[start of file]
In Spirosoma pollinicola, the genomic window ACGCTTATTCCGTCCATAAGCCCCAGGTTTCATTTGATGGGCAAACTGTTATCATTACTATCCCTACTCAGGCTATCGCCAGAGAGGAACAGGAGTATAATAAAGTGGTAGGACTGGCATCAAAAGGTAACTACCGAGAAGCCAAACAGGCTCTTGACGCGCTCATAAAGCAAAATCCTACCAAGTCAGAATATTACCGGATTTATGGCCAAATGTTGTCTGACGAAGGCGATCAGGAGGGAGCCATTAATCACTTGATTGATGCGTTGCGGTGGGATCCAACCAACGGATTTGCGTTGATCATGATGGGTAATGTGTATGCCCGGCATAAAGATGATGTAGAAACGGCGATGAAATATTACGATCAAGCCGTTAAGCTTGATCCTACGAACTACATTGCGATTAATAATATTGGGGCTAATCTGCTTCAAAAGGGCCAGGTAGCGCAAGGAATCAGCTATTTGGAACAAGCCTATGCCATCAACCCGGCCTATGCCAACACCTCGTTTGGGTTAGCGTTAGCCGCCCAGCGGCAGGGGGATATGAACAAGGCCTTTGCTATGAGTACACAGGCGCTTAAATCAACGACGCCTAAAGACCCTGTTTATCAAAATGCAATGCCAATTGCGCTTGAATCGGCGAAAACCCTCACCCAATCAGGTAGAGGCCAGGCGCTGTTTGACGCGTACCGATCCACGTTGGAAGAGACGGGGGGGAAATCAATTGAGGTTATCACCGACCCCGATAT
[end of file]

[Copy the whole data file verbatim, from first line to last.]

In Spirosoma pollinicola, the genomic window ACGCTTATTCCGTCCATAAGCCCCAGGTTTCATTTGATGGGCAAACTGTTATCATTACTATCCCTACTCAGGCTATCGCCAGAGAGGAACAGGAGTATAATAAAGTGGTAGGACTGGCATCAAAAGGTAACTACCGAGAAGCCAAACAGGCTCTTGACGCGCTCATAAAGCAAAATCCTACCAAGTCAGAATATTACCGGATTTATGGCCAAATGTTGTCTGACGAAGGCGATCAGGAGGGAGCCATTAATCACTTGATTGATGCGTTGCGGTGGGATCCAACCAACGGATTTGCGTTGATCATGATGGGTAATGTGTATGCCCGGCATAAAGATGATGTAGAAACGGCGATGAAATATTACGATCAAGCCGTTAAGCTTGATCCTACGAACTACATTGCGATTAATAATATTGGGGCTAATCTGCTTCAAAAGGGCCAGGTAGCGCAAGGAATCAGCTATTTGGAACAAGCCTATGCCATCAACCCGGCCTATGCCAACACCTCGTTTGGGTTAGCGTTAGCCGCCCAGCGGCAGGGGGATATGAACAAGGCCTTTGCTATGAGTACACAGGCGCTTAAATCAACGACGCCTAAAGACCCTGTTTATCAAAATGCAATGCCAATTGCGCTTGAATCGGCGAAAACCCTCACCCAATCAGGTAGAGGCCAGGCGCTGTTTGACGCGTACCGATCCACGTTGGAAGAGACGGGGGGGAAATCAATTGAGGTTATCACCGACCCCGATAT